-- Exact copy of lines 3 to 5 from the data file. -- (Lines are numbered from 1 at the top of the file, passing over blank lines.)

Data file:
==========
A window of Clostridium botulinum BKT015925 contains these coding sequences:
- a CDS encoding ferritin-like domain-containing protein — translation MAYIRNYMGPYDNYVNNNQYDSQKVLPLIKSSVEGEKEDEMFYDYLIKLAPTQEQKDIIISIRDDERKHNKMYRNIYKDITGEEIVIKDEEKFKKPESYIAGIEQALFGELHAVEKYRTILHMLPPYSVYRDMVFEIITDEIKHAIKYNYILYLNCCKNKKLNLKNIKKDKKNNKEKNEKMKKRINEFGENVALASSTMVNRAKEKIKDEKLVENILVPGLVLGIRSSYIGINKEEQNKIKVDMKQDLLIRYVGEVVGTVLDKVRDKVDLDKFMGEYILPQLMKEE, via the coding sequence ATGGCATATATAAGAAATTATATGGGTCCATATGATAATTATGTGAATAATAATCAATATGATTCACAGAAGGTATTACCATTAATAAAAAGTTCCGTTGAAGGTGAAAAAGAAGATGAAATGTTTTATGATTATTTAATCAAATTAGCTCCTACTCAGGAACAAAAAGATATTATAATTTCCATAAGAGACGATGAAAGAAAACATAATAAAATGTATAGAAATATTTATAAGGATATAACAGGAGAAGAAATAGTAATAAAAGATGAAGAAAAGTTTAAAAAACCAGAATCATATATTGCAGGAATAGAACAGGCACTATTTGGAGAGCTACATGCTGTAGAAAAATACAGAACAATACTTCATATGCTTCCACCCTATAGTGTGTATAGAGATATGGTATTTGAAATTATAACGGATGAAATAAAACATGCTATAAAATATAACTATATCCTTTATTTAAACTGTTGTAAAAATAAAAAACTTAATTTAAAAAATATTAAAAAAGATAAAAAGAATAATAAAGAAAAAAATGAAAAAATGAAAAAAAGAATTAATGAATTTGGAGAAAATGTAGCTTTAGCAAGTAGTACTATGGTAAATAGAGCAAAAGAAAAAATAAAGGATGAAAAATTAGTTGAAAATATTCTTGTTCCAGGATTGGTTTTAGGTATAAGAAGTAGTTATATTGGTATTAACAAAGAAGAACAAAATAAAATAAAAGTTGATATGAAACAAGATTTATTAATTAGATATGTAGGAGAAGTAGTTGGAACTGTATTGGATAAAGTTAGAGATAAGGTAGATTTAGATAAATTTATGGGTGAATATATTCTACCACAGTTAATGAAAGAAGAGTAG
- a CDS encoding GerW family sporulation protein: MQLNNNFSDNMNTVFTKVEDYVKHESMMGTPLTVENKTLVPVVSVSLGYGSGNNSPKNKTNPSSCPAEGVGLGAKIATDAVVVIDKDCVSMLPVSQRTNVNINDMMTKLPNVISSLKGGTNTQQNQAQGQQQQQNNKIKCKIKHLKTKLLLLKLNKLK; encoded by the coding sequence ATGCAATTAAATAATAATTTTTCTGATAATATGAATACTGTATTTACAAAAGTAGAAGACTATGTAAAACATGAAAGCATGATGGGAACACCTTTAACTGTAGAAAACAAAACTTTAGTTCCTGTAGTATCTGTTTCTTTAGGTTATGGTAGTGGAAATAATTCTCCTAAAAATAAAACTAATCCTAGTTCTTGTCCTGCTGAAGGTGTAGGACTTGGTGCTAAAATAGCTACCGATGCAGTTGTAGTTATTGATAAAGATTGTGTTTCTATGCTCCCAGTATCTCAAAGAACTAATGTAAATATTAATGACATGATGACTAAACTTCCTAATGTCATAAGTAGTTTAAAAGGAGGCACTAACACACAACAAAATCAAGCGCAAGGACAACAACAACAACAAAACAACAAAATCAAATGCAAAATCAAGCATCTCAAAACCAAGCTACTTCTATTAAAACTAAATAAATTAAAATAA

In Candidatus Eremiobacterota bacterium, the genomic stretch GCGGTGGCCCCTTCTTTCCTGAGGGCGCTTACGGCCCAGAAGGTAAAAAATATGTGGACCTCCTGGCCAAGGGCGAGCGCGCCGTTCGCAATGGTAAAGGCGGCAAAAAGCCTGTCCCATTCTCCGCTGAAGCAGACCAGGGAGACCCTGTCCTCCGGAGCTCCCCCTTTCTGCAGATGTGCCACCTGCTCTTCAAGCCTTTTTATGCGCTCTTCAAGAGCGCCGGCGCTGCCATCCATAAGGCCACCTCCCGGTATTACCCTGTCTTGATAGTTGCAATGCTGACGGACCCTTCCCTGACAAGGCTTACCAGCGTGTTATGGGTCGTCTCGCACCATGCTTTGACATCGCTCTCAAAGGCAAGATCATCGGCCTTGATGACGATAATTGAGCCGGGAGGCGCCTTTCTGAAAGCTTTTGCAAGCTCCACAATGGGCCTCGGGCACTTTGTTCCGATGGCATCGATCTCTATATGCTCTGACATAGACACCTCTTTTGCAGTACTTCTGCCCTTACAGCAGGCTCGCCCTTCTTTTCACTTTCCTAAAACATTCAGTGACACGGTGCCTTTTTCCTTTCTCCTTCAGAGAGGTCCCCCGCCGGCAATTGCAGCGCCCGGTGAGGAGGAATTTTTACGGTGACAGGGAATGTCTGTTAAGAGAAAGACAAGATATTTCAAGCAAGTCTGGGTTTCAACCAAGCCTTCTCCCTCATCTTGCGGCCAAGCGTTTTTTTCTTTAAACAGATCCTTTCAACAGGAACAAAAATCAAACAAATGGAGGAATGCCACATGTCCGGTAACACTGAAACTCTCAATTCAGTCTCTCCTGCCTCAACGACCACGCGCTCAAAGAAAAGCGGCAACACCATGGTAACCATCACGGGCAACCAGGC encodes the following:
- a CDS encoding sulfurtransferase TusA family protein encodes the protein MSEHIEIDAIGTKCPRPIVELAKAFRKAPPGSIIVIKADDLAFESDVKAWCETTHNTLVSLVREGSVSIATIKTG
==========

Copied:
- a CDS encoding GerW family sporulation protein: MQLNNNFSDNMNTVFTKVEDYVKHESMMGTPLTVENKTLVPVVSVSLGYGSGNNSPKNKTNPSSCPAEGVGLGAKIATDAVVVIDKDCVSMLPVSQRTNVNINDMMTKLPNVISSLKGGTNTQQNQAQGQQQQQNNKIKCKIKHLKTKLLLLKLNKLK; encoded by the coding sequence ATGCAATTAAATAATAATTTTTCTGATAATATGAATACTGTATTTACAAAAGTAGAAGACTATGTAAAACATGAAAGCATGATGGGAACACCTTTAACTGTAGAAAACAAAACTTTAGTTCCTGTAGTATCTGTTTCTTTAGGTTATGGTAGTGGAAATAATTCTCCTAAAAATAAAACTAATCCTAGTTCTTGTCCTGCTGAAGGTGTAGGACTTGGTGCTAAAATAGCTACCGATGCAGTTGTAGTTATTGATAAAGATTGTGTTTCTATGCTCCCAGTATCTCAAAGAACTAATGTAAATATTAATGACATGATGACTAAACTTCCTAATGTCATAAGTAGTTTAAAAGGAGGCACTAACACACAACAAAATCAAGCGCAAGGACAACAACAACAACAAAACAACAAAATCAAATGCAAAATCAAGCATCTCAAAACCAAGCTACTTCTATTAAAACTAAATAAATTAAAATAA

In Candidatus Eremiobacterota bacterium, the genomic stretch GCGGTGGCCCCTTCTTTCCTGAGGGCGCTTACGGCCCAGAAGGTAAAAAATATGTGGACCTCCTGGCCAAGGGCGAGCGCGCCGTTCGCAATGGTAAAGGCGGCAAAAAGCCTGTCCCATTCTCCGCTGAAGCAGACCAGGGAGACCCTGTCCTCCGGAGCTCCCCCTTTCTGCAGATGTGCCACCTGCTCTTCAAGCCTTTTTATGCGCTCTTCAAGAGCGCCGGCGCTGCCATCCATAAGGCCACCTCCCGGTATTACCCTGTCTTGATAGTTGCAATGCTGACGGACCCTTCCCTGACAAGGCTTACCAGCGTGTTATGGGTCGTCTCGCACCATGCTTTGACATCGCTCTCAAAGGCAAGATCATCGGCCTTGATGACGATAATTGAGCCGGGAGGCGCCTTTCTGAAAGCTTTTGCAAGCTCCACAATGGGCCTCGGGCACTTTGTTCCGATGGCATCGATCTCTATATGCTCTGACATAGACACCTCTTTTGCAGTACTTCTGCCCTTACAGCAGGCTCGCCCTTCTTTTCACTTTCCTAAAACATTCAGTGACACGGTGCCTTTTTCCTTTCTCCTTCAGAGAGGTCCCCCGCCGGCAATTGCAGCGCCCGGTGAGGAGGAATTTTTACGGTGACAGGGAATGTCTGTTAAGAGAAAGACAAGATATTTCAAGCAAGTCTGGGTTTCAACCAAGCCTTCTCCCTCATCTTGCGGCCAAGCGTTTTTTTCTTTAAACAGATCCTTTCAACAGGAACAAAAATCAAACAAATGGAGGAATGCCACATGTCCGGTAACACTGAAACTCTCAATTCAGTCTCTCCTGCCTCAACGACCACGCGCTCAAAGAAAAGCGGCAACACCATGGTAACCATCACGGGCAACCAGGC encodes the following:
- a CDS encoding sulfurtransferase TusA family protein encodes the protein MSEHIEIDAIGTKCPRPIVELAKAFRKAPPGSIIVIKADDLAFESDVKAWCETTHNTLVSLVREGSVSIATIKTG